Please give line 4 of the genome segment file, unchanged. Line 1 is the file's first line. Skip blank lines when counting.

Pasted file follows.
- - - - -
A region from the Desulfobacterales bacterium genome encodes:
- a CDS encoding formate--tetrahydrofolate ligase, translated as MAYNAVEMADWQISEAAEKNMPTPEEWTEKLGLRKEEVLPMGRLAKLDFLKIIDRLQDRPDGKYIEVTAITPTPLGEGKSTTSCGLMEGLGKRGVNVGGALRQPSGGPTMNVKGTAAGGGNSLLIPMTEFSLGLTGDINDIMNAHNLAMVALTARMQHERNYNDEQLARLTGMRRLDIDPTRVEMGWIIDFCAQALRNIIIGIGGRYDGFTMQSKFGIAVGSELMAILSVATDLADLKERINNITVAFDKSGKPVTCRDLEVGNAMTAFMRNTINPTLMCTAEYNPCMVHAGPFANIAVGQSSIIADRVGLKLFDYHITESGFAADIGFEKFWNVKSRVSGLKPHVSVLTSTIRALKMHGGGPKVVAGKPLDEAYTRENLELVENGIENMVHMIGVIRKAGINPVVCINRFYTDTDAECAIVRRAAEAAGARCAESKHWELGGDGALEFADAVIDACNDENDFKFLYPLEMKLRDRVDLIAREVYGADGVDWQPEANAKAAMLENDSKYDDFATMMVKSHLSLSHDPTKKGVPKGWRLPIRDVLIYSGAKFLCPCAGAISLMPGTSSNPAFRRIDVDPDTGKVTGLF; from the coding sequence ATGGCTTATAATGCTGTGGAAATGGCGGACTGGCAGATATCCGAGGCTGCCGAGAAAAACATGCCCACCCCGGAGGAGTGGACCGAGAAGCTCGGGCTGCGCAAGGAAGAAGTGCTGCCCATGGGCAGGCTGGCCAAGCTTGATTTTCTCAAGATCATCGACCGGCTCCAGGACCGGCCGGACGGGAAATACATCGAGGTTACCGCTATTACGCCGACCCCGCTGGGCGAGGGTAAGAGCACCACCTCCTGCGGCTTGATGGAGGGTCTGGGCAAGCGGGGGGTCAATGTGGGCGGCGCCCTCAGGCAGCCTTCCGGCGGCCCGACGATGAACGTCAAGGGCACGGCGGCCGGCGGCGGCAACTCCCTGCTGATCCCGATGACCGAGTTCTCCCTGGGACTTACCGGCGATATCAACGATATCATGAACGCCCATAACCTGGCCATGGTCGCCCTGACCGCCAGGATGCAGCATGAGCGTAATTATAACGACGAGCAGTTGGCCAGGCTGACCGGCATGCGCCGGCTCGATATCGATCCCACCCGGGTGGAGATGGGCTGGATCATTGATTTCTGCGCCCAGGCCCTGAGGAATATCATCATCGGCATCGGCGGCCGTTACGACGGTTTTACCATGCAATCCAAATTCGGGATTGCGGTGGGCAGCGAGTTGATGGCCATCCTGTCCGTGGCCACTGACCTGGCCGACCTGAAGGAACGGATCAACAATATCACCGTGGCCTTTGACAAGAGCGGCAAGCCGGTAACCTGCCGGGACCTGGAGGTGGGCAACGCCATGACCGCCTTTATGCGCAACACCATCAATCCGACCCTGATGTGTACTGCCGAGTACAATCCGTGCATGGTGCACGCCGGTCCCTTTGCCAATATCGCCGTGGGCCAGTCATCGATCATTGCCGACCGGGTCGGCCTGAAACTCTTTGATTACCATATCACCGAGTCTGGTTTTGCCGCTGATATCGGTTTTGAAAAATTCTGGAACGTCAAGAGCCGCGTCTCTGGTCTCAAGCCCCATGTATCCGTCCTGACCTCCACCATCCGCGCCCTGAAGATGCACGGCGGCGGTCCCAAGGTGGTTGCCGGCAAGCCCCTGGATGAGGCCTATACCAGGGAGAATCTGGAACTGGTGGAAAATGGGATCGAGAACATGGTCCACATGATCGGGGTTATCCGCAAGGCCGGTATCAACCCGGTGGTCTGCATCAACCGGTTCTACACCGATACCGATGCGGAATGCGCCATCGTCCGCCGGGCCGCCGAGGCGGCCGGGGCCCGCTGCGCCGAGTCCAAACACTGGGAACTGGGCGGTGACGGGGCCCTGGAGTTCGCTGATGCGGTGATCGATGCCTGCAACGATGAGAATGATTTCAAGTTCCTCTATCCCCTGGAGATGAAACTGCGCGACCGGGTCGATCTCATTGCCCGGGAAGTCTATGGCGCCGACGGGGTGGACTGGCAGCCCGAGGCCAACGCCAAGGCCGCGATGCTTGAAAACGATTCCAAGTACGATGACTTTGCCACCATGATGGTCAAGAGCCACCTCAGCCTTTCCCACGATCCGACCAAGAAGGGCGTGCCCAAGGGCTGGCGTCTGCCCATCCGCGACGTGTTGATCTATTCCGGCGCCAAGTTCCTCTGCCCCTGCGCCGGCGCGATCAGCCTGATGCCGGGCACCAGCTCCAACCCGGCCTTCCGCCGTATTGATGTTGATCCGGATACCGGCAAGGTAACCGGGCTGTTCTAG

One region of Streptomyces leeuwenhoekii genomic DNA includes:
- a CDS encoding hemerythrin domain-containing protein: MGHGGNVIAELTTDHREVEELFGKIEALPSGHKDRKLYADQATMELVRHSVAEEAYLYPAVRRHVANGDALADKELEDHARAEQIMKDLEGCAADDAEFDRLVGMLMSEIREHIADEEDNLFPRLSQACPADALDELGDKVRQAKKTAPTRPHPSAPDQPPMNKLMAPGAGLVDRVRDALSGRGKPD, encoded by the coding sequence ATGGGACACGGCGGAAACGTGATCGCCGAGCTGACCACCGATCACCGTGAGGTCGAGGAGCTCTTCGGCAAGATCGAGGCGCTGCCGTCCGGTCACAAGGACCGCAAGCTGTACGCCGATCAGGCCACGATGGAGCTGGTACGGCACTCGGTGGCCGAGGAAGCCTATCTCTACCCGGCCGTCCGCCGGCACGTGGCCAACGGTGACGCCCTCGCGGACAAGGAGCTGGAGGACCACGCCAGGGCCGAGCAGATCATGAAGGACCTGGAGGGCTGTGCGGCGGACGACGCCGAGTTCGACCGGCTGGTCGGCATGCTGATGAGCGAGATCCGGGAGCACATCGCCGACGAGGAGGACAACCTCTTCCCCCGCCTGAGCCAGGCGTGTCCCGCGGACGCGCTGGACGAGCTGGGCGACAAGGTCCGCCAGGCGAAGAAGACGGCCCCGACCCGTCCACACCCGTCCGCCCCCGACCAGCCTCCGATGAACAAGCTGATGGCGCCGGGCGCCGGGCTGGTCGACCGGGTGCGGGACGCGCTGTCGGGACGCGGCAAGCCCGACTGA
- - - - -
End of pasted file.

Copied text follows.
- a CDS encoding hemerythrin domain-containing protein: MGHGGNVIAELTTDHREVEELFGKIEALPSGHKDRKLYADQATMELVRHSVAEEAYLYPAVRRHVANGDALADKELEDHARAEQIMKDLEGCAADDAEFDRLVGMLMSEIREHIADEEDNLFPRLSQACPADALDELGDKVRQAKKTAPTRPHPSAPDQPPMNKLMAPGAGLVDRVRDALSGRGKPD, encoded by the coding sequence ATGGGACACGGCGGAAACGTGATCGCCGAGCTGACCACCGATCACCGTGAGGTCGAGGAGCTCTTCGGCAAGATCGAGGCGCTGCCGTCCGGTCACAAGGACCGCAAGCTGTACGCCGATCAGGCCACGATGGAGCTGGTACGGCACTCGGTGGCCGAGGAAGCCTATCTCTACCCGGCCGTCCGCCGGCACGTGGCCAACGGTGACGCCCTCGCGGACAAGGAGCTGGAGGACCACGCCAGGGCCGAGCAGATCATGAAGGACCTGGAGGGCTGTGCGGCGGACGACGCCGAGTTCGACCGGCTGGTCGGCATGCTGATGAGCGAGATCCGGGAGCACATCGCCGACGAGGAGGACAACCTCTTCCCCCGCCTGAGCCAGGCGTGTCCCGCGGACGCGCTGGACGAGCTGGGCGACAAGGTCCGCCAGGCGAAGAAGACGGCCCCGACCCGTCCACACCCGTCCGCCCCCGACCAGCCTCCGATGAACAAGCTGATGGCGCCGGGCGCCGGGCTGGTCGACCGGGTGCGGGACGCGCTGTCGGGACGCGGCAAGCCCGACTGA